So I failed Nanowrimo.

Not just failed it, but epically failed it. You all knew that it was coming from my last blog post, when I wrote that I had struggled in trying to find both time and ideas for it. I suppose when I look back at it, I was a little bit hasty in signing up. I didn’t really give enough thought as to what I was going to do for it and while I know that the whole thing is about quantity over quality I still thought it would be ideal to know what it was all going to be about. Even if you wrote a load of crap you want it to be coherent crap, with some story going on.

For all this, I was glad that I did manage to get some words down, even if it was thousands of words off the target. You think that for every person who either completed their novel or did a couple of thousand but then stopped there are loads more who signed up for Nanowrimo and didn’t write a single word. The fact you tried to have a go is an achievement in itself, even if you didn’t get to the end. Certainly trying it out made me think more about writing, if not always for my near empty shell of a novel, then for my blog and twitter. I found myself writing down more stuff in my notebooks, even if it was just a sentence, or general random nonsense. At one point I may look back at some of them and see what I can use. Maybe for next year’s Nanowrimo – or maybe not.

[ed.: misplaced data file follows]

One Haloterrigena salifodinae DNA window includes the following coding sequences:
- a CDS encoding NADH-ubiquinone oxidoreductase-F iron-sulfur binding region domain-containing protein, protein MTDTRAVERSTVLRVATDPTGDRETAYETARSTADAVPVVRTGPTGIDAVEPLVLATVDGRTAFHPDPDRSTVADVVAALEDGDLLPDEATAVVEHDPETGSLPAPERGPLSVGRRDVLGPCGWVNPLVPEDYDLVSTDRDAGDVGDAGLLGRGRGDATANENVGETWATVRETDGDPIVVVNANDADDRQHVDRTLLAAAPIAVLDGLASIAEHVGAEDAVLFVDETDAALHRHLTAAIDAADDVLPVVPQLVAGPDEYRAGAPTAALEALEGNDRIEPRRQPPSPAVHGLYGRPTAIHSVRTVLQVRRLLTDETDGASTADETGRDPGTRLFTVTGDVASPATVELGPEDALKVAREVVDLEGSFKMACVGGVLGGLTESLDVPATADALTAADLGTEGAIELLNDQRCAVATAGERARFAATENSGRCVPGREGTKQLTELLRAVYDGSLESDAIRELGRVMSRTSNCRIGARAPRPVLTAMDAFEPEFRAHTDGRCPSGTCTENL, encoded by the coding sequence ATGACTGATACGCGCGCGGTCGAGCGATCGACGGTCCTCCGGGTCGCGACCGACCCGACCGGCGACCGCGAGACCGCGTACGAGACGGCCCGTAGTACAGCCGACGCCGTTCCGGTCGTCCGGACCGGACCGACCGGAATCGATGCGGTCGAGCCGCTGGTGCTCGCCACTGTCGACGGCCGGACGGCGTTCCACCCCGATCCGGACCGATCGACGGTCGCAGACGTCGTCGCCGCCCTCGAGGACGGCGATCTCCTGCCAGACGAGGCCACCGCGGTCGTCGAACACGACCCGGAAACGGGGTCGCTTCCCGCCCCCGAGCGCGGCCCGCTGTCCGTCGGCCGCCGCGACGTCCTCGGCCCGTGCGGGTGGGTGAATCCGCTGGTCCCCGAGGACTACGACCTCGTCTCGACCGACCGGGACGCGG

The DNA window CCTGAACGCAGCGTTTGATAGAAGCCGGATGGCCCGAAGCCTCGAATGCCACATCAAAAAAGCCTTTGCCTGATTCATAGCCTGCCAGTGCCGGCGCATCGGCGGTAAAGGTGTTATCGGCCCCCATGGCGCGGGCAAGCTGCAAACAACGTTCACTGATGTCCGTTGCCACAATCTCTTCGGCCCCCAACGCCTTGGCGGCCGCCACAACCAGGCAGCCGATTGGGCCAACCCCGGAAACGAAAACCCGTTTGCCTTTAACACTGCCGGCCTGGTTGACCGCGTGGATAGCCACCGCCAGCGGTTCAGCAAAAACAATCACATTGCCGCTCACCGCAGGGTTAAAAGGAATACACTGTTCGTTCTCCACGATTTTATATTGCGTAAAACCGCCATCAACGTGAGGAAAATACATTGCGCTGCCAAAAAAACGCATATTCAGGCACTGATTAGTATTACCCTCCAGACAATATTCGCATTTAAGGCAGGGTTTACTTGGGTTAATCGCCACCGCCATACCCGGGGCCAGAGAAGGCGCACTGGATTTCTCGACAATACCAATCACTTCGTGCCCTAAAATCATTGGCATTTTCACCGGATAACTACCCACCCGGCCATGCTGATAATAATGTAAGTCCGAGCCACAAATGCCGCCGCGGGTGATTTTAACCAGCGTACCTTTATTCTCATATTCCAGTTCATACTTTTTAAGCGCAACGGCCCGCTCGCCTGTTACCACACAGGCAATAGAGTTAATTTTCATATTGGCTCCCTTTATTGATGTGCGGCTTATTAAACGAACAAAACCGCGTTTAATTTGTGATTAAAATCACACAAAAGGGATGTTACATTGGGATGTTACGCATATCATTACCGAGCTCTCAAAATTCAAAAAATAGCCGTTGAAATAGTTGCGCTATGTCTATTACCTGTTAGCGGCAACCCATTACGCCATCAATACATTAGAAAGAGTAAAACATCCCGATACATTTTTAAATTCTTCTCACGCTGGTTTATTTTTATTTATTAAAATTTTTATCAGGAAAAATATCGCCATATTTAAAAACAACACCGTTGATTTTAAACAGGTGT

Will I do it next year? I might do. If I did, I would definitely be more prepared for it than I was this time. I wouldn’t want to come across as taking it too seriously as it is meant to be a fun thing, but I would still want to have a good stab at it. Obviously I wouldn’t take time off work in order to write it, that would be stupid.

If you are reading this and did manage to complete your novel, then congratulations! If like me you didn’t, never mind, you still did alright.

(Sorry if this post looks like it should be on my Tumblr page).

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How to fail at NaNoWriMo